This situation sucks, to say the very least. But while there are no dramatic images to stir up action, these deaths are preventable and we know their cause. Road traffic is the worst culprit. Traffic is responsible for 80 per cent of NOx on high pollution roads, with diesel engines contributing the bulk of the problem.

Now a new report by ResPublica has compiled a list of ways that city councils around the UK can help. The report argues that: “The onus is on cities to create plans that can meet the health and economic challenge within a short time-frame, and identify what they need from national government to do so.”

This is a diplomatic way of saying that current government action on the subject does not go far enough – and that cities must help prod them into gear. That includes poking holes in the government’s proposed plans for new “Clean Air Zones”.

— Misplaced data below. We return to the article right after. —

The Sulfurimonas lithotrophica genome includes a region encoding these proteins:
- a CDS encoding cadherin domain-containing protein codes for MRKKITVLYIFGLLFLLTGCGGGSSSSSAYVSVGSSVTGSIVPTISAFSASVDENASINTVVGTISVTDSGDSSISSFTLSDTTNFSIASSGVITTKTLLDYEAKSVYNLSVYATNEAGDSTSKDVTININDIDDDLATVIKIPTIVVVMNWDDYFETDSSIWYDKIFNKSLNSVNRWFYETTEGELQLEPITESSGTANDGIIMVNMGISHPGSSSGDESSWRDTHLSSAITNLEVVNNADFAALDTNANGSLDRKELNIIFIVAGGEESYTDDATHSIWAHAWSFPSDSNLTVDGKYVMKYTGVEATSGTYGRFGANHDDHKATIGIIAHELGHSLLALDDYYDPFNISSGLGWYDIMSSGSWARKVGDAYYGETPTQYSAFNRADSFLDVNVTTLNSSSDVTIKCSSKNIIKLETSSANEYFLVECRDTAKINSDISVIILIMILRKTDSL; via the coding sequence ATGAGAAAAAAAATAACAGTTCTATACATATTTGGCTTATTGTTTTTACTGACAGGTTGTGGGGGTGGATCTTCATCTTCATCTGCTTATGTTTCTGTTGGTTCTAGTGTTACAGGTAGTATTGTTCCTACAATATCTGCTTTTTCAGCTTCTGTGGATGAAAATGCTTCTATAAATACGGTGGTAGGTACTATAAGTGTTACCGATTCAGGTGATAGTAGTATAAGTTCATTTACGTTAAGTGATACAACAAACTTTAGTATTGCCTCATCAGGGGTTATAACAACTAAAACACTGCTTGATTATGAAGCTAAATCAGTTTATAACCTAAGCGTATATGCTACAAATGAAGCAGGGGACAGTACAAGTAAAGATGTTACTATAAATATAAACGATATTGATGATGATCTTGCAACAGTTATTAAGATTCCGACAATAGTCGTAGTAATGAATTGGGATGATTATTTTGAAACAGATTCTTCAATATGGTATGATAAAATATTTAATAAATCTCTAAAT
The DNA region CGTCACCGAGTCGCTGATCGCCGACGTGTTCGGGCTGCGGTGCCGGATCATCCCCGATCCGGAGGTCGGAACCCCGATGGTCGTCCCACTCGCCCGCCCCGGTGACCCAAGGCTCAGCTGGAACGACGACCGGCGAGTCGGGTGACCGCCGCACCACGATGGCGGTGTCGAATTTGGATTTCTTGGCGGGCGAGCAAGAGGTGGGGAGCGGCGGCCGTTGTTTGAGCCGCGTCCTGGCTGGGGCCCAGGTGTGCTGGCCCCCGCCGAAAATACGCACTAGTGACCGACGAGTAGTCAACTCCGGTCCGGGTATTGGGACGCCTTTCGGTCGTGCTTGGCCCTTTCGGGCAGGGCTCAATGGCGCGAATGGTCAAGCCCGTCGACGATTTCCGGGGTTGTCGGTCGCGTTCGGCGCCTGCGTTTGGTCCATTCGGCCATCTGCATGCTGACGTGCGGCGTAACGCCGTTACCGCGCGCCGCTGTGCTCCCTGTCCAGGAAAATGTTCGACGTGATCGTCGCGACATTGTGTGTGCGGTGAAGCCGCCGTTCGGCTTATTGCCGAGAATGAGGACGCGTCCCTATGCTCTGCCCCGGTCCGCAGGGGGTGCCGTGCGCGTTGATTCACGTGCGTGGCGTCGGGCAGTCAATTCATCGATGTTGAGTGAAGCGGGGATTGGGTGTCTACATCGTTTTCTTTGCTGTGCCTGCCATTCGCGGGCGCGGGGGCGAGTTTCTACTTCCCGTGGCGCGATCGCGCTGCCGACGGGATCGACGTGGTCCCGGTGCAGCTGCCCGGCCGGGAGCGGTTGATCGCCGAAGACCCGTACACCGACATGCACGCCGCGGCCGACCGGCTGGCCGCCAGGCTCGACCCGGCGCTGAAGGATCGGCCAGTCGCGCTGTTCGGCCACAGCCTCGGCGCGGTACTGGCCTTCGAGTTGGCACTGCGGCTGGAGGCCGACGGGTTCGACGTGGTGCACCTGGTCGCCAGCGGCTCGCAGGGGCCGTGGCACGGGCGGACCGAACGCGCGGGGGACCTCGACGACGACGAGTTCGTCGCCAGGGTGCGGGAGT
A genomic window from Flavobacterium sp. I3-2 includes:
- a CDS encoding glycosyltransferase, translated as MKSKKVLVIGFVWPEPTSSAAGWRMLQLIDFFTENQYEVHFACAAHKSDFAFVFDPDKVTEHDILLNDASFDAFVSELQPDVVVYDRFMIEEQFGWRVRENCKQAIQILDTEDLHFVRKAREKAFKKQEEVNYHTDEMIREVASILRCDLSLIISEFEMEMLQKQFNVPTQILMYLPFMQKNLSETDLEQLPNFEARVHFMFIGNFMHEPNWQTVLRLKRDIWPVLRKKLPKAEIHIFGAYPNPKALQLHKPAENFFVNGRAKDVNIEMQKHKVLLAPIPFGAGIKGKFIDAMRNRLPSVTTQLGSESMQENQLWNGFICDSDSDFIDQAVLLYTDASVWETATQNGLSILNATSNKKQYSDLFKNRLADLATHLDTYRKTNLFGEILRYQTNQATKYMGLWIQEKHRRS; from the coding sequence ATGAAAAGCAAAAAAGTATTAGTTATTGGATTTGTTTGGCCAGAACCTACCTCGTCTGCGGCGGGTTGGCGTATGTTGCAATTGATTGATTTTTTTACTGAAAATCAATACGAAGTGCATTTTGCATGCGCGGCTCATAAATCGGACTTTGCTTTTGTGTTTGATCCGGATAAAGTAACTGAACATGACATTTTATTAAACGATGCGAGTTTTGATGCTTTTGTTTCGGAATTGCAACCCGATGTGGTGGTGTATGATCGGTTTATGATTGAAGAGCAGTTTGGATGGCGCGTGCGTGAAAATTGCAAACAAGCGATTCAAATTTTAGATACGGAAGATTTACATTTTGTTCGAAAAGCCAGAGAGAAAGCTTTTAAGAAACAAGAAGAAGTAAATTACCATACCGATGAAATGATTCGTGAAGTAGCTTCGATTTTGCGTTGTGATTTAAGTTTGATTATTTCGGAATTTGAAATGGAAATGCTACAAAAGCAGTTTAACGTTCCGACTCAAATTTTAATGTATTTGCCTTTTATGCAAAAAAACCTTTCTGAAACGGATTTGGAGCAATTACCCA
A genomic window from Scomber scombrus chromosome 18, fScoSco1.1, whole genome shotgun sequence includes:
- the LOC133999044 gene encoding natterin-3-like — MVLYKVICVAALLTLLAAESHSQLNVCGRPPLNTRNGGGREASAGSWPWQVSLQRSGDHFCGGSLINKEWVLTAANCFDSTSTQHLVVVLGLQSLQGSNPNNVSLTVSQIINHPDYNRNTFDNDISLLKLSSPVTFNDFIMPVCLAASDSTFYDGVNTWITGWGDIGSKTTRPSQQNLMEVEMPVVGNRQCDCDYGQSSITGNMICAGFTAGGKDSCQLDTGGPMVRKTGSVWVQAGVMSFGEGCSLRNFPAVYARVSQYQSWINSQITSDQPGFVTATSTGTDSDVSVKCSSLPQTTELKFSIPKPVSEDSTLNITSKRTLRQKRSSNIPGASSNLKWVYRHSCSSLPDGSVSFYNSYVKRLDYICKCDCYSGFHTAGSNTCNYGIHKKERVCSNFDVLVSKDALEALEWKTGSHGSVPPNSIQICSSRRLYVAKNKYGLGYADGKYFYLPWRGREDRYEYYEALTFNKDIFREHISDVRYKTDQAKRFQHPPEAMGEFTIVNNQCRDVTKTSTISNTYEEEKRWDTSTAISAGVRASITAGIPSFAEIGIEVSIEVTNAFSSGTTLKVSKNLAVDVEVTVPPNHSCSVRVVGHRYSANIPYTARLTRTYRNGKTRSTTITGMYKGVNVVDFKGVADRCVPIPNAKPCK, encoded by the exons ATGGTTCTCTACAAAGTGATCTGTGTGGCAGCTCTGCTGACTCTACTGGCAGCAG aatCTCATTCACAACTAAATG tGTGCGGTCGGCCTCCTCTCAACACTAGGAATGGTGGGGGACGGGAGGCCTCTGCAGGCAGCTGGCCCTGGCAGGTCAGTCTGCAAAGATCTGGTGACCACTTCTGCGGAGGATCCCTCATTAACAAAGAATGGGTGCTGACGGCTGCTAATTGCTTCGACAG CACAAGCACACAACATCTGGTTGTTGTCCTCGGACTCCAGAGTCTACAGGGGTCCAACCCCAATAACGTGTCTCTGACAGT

Here are just five of the ways the report suggests letting the light in and the pollution out:

1. Clean up the draft Clean Air Zones framework

Last October, the government set out its draft plans for new Clean Air Zones in the UK’s five most polluted cities, Birmingham, Derby, Leeds, Nottingham and Southampton (excluding London - where other plans are afoot). These zones will charge “polluting” vehicles to enter and can be implemented with varying levels of intensity, with three options that include cars and one that does not.

But the report argues that there is still too much potential for polluters to play dirty with the rules. Car-charging zones must be mandatory for all cities that breach the current EU standards, the report argues (not just the suggested five). Otherwise national operators who own fleets of vehicles could simply relocate outdated buses or taxis to places where they don’t have to pay.